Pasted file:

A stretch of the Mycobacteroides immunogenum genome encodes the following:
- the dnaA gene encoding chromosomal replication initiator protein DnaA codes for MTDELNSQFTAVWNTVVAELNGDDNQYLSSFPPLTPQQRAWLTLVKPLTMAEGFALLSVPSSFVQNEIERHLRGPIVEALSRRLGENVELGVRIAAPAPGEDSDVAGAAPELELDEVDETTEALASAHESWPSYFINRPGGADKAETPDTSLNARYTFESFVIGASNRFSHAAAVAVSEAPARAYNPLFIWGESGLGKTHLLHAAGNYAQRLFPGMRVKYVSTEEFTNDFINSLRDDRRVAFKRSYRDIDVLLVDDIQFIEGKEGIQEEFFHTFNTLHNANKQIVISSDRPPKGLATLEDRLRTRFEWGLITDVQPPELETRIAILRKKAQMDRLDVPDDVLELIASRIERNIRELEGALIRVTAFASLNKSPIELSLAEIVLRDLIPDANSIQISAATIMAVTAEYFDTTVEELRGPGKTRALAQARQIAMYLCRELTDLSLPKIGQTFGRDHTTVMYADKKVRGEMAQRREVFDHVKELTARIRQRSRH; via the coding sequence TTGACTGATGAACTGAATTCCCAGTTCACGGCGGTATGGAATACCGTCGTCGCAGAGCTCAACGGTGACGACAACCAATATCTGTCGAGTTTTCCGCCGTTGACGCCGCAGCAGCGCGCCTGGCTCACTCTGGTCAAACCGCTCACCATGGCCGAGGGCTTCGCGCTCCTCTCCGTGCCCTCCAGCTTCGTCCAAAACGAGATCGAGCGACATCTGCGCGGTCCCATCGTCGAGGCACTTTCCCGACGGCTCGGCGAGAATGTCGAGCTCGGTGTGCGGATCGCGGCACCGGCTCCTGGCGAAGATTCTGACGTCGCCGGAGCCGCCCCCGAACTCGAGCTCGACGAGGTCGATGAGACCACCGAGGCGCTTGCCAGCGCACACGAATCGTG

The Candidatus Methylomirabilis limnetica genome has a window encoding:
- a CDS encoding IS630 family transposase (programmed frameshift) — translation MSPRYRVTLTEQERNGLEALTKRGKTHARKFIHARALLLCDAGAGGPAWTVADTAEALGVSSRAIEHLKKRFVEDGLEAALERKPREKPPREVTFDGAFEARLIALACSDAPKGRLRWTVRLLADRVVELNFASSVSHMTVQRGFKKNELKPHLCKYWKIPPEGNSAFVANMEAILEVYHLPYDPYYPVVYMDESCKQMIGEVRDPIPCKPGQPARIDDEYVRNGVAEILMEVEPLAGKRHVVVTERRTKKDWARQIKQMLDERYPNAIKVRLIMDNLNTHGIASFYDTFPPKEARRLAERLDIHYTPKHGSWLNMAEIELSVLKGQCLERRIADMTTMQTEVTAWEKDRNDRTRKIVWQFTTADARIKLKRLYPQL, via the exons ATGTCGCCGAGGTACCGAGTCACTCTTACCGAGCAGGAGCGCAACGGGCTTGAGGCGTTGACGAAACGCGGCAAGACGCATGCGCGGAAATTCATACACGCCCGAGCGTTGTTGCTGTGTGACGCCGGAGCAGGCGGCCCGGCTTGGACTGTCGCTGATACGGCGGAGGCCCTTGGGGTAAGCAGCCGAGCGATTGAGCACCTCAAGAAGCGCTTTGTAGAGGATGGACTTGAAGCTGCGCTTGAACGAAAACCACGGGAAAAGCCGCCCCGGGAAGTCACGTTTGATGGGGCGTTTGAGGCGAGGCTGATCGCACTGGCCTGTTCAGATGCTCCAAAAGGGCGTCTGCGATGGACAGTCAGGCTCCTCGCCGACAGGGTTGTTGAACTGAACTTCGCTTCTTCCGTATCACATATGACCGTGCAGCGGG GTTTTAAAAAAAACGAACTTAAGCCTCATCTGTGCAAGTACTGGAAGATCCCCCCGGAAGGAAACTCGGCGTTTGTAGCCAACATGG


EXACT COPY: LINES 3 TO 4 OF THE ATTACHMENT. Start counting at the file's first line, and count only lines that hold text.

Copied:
The Candidatus Methylomirabilis limnetica genome has a window encoding:
- a CDS encoding IS630 family transposase (programmed frameshift) — translation MSPRYRVTLTEQERNGLEALTKRGKTHARKFIHARALLLCDAGAGGPAWTVADTAEALGVSSRAIEHLKKRFVEDGLEAALERKPREKPPREVTFDGAFEARLIALACSDAPKGRLRWTVRLLADRVVELNFASSVSHMTVQRGFKKNELKPHLCKYWKIPPEGNSAFVANMEAILEVYHLPYDPYYPVVYMDESCKQMIGEVRDPIPCKPGQPARIDDEYVRNGVAEILMEVEPLAGKRHVVVTERRTKKDWARQIKQMLDERYPNAIKVRLIMDNLNTHGIASFYDTFPPKEARRLAERLDIHYTPKHGSWLNMAEIELSVLKGQCLERRIADMTTMQTEVTAWEKDRNDRTRKIVWQFTTADARIKLKRLYPQL, via the exons ATGTCGCCGAGGTACCGAGTCACTCTTACCGAGCAGGAGCGCAACGGGCTTGAGGCGTTGACGAAACGCGGCAAGACGCATGCGCGGAAATTCATACACGCCCGAGCGTTGTTGCTGTGTGACGCCGGAGCAGGCGGCCCGGCTTGGACTGTCGCTGATACGGCGGAGGCCCTTGGGGTAAGCAGCCGAGCGATTGAGCACCTCAAGAAGCGCTTTGTAGAGGATGGACTTGAAGCTGCGCTTGAACGAAAACCACGGGAAAAGCCGCCCCGGGAAGTCACGTTTGATGGGGCGTTTGAGGCGAGGCTGATCGCACTGGCCTGTTCAGATGCTCCAAAAGGGCGTCTGCGATGGACAGTCAGGCTCCTCGCCGACAGGGTTGTTGAACTGAACTTCGCTTCTTCCGTATCACATATGACCGTGCAGCGGG GTTTTAAAAAAAACGAACTTAAGCCTCATCTGTGCAAGTACTGGAAGATCCCCCCGGAAGGAAACTCGGCGTTTGTAGCCAACATGG